This afternoon in St. Louis, Terry Collins had the following to say about whether he left Jordany Valdespin out to dry during Saturday’s game against the Pirates:
“I don’t answer to fans. They don’t play this game. They have no idea what goes on in there. They have absolutely no idea what it means to be a professional teammate. … I don’t care what the perception is. All I know is what goes on here. I’ve been doing this for 42 years. I don’t care what anybody on the outside thinks. I know how to get it done in the clubhouse. I’ve been doing it a lot longer than a lot of people.”
Collins also said Valdespin was afraid of being hit a second time and wanted to get out of his second plate appearance on Saturday, not his first.
“His arm was bothering him. It did swell up,” Collins explained. “Now, if they threw at him again, we would have answered. There would have been a definite answer. They didn’t.”
Earlier today, Andy Martino of the Daily News said Valdespin wanted to get out of his first plate appearance on Saturday out of fear of being hit.
Michael Baron, Contributor
No matter what question by a reporter prompted this response, this is not the road Collins wants to go down with the fan base. He isn’t wrong – it’s a whole different and isolated world in that clubhouse. It also doesn’t help he is being asked about this situation with Valdespin at every juncture, but it comes with the territory managing a New York baseball team. This is a fan base that is feeling quite dejected by his team’s poor play this season (and the last six years for that matter), and so a statement like this is probably not coming from him at the best time…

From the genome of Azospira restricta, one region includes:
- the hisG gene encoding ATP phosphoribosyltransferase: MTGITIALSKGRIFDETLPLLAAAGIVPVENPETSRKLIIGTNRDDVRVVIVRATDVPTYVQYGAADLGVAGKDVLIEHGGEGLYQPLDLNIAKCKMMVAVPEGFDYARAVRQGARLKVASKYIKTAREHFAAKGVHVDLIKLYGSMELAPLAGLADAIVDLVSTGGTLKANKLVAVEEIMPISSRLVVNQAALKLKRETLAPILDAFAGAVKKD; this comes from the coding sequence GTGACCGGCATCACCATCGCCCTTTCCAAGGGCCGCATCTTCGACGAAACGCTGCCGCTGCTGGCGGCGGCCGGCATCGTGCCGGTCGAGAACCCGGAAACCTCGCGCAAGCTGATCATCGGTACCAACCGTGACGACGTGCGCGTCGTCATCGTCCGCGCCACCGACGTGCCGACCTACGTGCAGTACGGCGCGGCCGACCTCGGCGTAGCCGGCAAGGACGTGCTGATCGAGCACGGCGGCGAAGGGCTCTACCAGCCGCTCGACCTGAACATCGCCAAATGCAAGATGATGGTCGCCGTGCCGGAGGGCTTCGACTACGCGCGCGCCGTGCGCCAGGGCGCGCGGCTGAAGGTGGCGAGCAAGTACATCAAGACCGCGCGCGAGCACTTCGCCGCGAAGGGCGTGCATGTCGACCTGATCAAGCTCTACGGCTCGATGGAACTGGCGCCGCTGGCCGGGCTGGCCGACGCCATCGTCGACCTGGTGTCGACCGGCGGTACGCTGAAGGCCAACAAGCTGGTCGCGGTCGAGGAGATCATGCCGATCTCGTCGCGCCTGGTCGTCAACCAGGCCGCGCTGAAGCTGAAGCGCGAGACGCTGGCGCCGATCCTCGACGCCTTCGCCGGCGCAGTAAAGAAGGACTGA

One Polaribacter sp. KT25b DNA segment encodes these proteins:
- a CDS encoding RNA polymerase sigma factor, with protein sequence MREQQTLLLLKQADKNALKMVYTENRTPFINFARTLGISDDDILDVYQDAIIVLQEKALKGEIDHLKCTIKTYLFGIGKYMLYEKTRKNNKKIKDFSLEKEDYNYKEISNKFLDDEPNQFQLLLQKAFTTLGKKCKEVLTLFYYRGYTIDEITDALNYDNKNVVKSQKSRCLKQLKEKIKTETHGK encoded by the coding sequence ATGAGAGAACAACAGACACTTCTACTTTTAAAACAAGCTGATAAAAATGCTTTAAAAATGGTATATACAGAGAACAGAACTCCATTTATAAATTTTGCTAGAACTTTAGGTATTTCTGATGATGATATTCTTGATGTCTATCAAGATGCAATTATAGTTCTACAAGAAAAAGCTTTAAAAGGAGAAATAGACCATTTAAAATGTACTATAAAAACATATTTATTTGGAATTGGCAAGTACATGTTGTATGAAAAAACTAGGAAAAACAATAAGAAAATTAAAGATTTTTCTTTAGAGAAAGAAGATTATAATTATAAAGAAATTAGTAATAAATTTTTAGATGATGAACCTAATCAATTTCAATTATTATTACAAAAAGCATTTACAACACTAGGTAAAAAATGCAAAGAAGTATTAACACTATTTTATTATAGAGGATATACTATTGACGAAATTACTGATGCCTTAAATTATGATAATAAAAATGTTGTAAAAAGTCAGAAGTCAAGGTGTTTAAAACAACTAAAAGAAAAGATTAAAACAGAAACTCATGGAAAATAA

In any event, it’s time for all of this to be put to bed. The damage is done, it’s nothing more than a negative distraction and it has no way of ending well for either the player or the team. It’s clearly become a he-said, she-said game in both print media and in social media. The main issue is the team is lousy, and the energy and efforts should be devoted towards improving the on-field product rather than damage control because a player decided to showboat at the wrong time. Questions about selfishness, team chemistry and unification would all be non-existent if the team was seven games over .500, as opposed to seven games under .500…